In a major upset, the two-year old Aam Aadmi Party (AAP, Common Man’s Party) won the elections to Delhi’s state legislature on February 10, 2015, winning 67 seats out of 70.
For weeks before, the national media obsessed over whether the rightwing Hindu revivalist Bharatiya Janata Party (BJP, Indian People’s Party), of Prime Minister Narendra Modi would continue its run of three straight state election wins after winning the 2014 national election that brought Modi to power. Or, could the AAP leader, Arvind Kejriwal, snatch political victory from the mighty BJP electoral machine that was clearly outspending its opponents in an electoral blitzkrieg? Modi himself addressed several rallies where he never failed to disparage Kejriwal. The results took everybody, even the most ardent AAP supporters, by surprise. Both AAP and BJP had been predicting a majority for their party, but nobody imagined that it would be a vote tsunami for the political underdog.
To understand the reasons for AAP’s victory, and its significance, it is necessary to look at how the AAP was formed. The AAP was set up by activists who participated in the India Against Corruption (IAC) campaign started by Anna Hazare, a social activist from the western state of Maharashtra. The IAC campaign began in 2011 in the backdrop of the Arab Spring, and numerous high-profile scandals in the ruling Congress government. The campaign had a clear goal: pass a Jan Lokpal Bill (Citizen’s Ombudsman Bill) in Parliament to set up an independent and empowered Jan Lokpal (Citizen’s Ombudsman) at the national level to investigate corruption in the government. The fight between civil society and the government continued for two years and a watered-down version of the bill was finally passed in 2013.
Already by mid-2012, the anti-corruption movement had started to fizzle out. In November 2012, Kejriwal and a few others formally split from the movement and formed the Aam Aadmi Party, while Anna Hazare continued down the road of protests and social activism. The founders of the AAP said they wanted to change the way politics was done in the country, using the Gandhian principle of swaraj, self-rule, to encourage “self-governance, community building and decentralization.”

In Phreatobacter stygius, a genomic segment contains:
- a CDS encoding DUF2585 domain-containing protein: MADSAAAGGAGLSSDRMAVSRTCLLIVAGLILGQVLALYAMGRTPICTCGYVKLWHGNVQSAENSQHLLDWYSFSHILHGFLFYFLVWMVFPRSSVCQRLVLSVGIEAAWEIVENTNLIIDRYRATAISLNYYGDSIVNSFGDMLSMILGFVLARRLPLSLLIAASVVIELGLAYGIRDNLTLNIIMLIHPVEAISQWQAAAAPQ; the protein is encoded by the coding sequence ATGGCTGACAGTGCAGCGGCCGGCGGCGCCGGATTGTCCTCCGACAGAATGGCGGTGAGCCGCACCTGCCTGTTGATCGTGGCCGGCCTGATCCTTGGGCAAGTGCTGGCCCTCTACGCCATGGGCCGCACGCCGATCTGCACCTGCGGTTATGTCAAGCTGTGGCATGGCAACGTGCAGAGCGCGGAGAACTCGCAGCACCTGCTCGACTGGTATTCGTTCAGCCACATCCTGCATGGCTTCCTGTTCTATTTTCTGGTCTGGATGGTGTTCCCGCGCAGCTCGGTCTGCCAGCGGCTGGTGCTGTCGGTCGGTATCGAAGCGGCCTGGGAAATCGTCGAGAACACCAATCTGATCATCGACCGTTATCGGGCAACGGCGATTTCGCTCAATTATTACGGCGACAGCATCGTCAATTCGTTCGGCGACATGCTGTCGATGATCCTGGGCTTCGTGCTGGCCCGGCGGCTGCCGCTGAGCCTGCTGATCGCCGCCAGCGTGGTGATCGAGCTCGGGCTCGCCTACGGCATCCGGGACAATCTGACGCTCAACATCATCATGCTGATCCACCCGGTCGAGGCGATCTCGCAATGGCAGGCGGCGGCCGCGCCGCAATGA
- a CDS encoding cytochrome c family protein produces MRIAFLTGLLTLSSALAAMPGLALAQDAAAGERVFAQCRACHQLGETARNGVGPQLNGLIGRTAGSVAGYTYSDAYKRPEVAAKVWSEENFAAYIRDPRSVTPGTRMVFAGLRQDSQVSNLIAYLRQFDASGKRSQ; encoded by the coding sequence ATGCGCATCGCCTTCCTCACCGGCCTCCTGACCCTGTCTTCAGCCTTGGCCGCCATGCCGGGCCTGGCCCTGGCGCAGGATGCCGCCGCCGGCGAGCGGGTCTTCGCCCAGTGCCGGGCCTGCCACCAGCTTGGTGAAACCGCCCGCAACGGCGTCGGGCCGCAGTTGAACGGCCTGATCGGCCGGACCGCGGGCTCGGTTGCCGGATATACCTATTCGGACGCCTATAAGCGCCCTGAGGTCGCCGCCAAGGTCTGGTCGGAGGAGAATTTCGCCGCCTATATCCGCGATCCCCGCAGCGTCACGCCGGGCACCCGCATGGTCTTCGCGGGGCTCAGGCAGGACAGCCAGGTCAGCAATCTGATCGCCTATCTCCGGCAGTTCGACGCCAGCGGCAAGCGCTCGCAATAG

In its first race, AAP came in second in December 2013 in Delhi winning 28 out of 70 seats . The BJP was the single largest party, but did not win a majority and declined to form a minority government. After seeking a referendum from the people of Delhi, the AAP formed a minority government with “not-unconditional” support from the Congress. But Kejriwal resigned after just 49 days when both the BJP and Congress blocked a Delhi ombudsman bill citing procedural lapses.
The AAP’s initials are Hindi for the polite form of “you,” so combined with the simple broom, the logo here may be read as “your party sweeps away corruption”
The AAP ran in the May 2014 national elections, but fared extremely poorly. Of the 434 candidates fielded across India, only four won in the Punjab while all seven parliamentary seats in Delhi were lost. AAP had to face the reality of a disappointed electorate that was angry at not having been consulted before the resignation. The voters felt let down by a party that had been championing participatory democracy.
Though the Indian polity was set up as a democracy, in practical everyday terms, it largely functioned as a feudal system. Politicians and bureaucrats conducted themselves like feudal lords who doled out or withheld the largesse that was really the taxpayer’s money.
The centrist Congress party has occasionally eschewed its sense of entitlement and supported pro-people’s policies: Right to Information, Right to Work, Recognition of Forest Rights, Right to Education, Right to Food, and Right to Fair Compensation and Transparency in Land Acquisition, Rehabilitation and Resettlement. But problems in implementation, plus continued corruption, pushed the tide against Congress.
After ten years in the opposition, the Modi-led BJP won a majority in the 2014 national elections. Modi had risen up the ranks of the Hindu fundamentalist Rashtriya Swayamsevak Sangh (RSS, National Volunteer Organization). But in Delhi last month, the BJP was humiliated with a miserable three seats, and the Congress failed to win any.
In retrospect, the AAP did a lot of things right. Kejriwal apologized profusely to the people of Delhi for his resignation, which voters appreciated since honesty and humility were unknown among Indian politicians. Forty thousand volunteers worked the grassroots, going door-to-door, and organizing public meetings with Kejriwal. Kejriwal himself focused on basic issues — water, electricity and women’s safety — that resonated with the people. By stalling on the election date, the BJP inadvertently gave AAP time to get its act together.